The current hours of service (HOS) rules will be in effect for at least one year, thanks to the Surface Transportation Extension Act (H.R. 5183) being signed into night by President George W. Bush.
The “new” HOS will remain law until September 30, 2005 or when the Federal Motor Carrier Safety Administration (FMCSA) enacts a final rule that addresses the drivers’ health concerns raised by the Washington D.C. Circuit Court of Appeals decision on July 16, 2004, whichever comes first.
“This is a common-sense legislative fix to a scary scenario that could have caused great damage to the national economy,” said Gov. Bill Graves, ATA president & CEO.
Though the sudden nature of the announcement makes it premature to assess the staying power of the rules, which were deemed “arbitrary and capricious” by the Court, Rich Clemente, Truckload Carrier Assn.’s director of safety, believes this law will stick. “It’s my understanding that the rule is gospel until September 30 (2005),” Clemente told DRIVERS. “I was, like a lot of people, pleasantly surprised when I heard this. I’ve known about the highway bill but I had no idea that HOS was a part of it as well.”
Public Citizen, an advocacy group that led the litigation against HOS, had no comment as press time. The Court is still expected to rule on FMCSA’s request to keep the rules in effect— a response the agency filed to the July 16 decision before the HOS “rider” on the highway bill bypassed the judicial process. Public Citizen opposed FMCSA’s request to keep the current rules in effect, claiming they are “much worse” than the old rules.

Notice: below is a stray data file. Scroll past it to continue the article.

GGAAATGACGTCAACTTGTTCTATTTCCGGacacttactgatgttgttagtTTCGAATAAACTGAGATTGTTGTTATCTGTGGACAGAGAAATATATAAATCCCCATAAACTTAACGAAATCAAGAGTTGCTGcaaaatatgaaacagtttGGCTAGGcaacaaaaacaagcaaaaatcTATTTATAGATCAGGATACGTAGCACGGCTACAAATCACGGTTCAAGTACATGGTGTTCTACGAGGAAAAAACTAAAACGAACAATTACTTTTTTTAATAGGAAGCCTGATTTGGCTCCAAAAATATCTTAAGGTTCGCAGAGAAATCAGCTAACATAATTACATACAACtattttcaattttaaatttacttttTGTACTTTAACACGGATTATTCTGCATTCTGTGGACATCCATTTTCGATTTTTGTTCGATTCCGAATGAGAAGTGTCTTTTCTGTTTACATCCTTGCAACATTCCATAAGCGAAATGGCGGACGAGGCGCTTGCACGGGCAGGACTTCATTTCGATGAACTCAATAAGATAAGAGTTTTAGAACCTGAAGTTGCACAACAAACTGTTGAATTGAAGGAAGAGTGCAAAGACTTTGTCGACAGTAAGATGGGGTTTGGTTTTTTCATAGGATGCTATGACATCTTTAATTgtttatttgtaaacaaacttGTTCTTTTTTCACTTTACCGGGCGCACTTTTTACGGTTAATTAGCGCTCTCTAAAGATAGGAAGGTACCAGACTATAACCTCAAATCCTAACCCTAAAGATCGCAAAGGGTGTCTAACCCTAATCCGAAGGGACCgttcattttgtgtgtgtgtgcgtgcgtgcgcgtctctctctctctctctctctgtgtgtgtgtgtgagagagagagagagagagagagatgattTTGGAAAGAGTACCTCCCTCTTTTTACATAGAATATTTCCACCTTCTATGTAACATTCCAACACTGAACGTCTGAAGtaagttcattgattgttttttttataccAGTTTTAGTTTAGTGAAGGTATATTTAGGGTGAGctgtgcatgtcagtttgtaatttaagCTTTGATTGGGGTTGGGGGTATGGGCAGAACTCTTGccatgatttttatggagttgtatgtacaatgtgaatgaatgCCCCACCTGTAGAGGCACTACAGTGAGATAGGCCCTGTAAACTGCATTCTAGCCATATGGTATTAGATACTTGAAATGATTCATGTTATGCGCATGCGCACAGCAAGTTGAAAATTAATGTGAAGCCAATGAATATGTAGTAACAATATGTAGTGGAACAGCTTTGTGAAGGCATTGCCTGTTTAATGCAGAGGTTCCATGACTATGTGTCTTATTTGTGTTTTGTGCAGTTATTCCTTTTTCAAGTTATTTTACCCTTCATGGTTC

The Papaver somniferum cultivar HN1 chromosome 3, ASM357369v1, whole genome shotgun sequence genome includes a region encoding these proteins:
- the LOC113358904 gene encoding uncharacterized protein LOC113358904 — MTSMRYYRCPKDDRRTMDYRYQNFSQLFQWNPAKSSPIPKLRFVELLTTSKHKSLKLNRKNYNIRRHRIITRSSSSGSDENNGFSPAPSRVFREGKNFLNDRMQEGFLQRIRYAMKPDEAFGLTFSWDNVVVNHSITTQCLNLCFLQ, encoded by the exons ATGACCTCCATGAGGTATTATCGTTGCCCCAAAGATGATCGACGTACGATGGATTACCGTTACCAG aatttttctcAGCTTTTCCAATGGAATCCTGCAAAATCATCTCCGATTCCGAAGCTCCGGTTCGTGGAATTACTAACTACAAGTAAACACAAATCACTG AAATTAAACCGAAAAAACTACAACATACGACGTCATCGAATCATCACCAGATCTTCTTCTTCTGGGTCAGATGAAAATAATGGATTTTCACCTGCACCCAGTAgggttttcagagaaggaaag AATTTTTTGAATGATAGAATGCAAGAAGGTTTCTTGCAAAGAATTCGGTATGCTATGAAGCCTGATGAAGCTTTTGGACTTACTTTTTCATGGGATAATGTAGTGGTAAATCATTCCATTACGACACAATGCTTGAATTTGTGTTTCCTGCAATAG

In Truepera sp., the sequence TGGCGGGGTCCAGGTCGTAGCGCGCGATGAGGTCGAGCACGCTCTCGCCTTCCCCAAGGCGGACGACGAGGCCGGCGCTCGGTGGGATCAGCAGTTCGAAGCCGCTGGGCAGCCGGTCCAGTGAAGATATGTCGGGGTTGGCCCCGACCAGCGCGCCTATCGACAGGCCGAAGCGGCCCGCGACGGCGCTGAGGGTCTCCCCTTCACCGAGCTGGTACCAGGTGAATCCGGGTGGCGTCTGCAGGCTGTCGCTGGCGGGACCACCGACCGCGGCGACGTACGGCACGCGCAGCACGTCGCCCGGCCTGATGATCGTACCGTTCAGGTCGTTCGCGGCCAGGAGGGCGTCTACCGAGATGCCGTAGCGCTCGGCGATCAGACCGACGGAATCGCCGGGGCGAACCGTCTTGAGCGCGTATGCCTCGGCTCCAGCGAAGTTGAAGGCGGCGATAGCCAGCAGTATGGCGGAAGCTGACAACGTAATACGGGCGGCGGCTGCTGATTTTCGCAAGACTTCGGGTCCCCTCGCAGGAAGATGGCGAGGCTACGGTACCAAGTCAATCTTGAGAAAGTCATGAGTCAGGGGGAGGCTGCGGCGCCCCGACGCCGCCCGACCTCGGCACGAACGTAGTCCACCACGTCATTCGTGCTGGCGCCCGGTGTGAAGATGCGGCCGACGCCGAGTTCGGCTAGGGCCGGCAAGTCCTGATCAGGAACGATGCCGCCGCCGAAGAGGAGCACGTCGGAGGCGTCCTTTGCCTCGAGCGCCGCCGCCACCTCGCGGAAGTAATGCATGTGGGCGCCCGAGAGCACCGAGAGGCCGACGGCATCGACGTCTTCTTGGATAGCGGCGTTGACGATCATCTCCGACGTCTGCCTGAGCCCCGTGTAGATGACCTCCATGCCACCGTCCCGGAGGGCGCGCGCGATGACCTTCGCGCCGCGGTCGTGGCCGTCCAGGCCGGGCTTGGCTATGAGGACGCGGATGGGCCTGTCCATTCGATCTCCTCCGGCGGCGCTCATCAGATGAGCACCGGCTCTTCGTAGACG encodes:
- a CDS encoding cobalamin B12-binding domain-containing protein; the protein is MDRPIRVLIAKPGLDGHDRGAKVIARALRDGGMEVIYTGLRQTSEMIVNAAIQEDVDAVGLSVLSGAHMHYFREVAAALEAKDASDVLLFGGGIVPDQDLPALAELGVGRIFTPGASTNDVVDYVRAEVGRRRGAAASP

David Longo, FMCSA spokesperson, told DRIVERS, “Congress’s intent was to provide the agency, until September 30, 2005, time to revise the hours of service rules to work on the concerns voiced by the U.S. District of Columbia Circuit Court of Appeals. What the FMCSA recognizes is the intent of Congress in H.R. 5183 to avoid widespread disruption in the enforcement of the rules.”
Longo underscored the agency’s belief that the current rules are safer than the “old” rules.
Longo declined to comment whether the Court’s ruling could have an impact on the rules until the September 30 deadline.
“We’re treading in murky waters since we’re dealing with judicial versus legislative actions,” said Bill MacLeod, FMCSA spokesperson. “However, when the Congress acts, the courts have to act as needed.”
However, the highway bill does represent a marked victory for the agency the trucking industry. “With this extension, we now have ample time for federal regulators to comply with the Court. To rush to judgment and go back to the old rule, as requested by trucking industry critics, would have immediately eliminated the critical safety benefits of the current rule,” said Gov. Bill Graves, American Trucking Assns. president & CEO.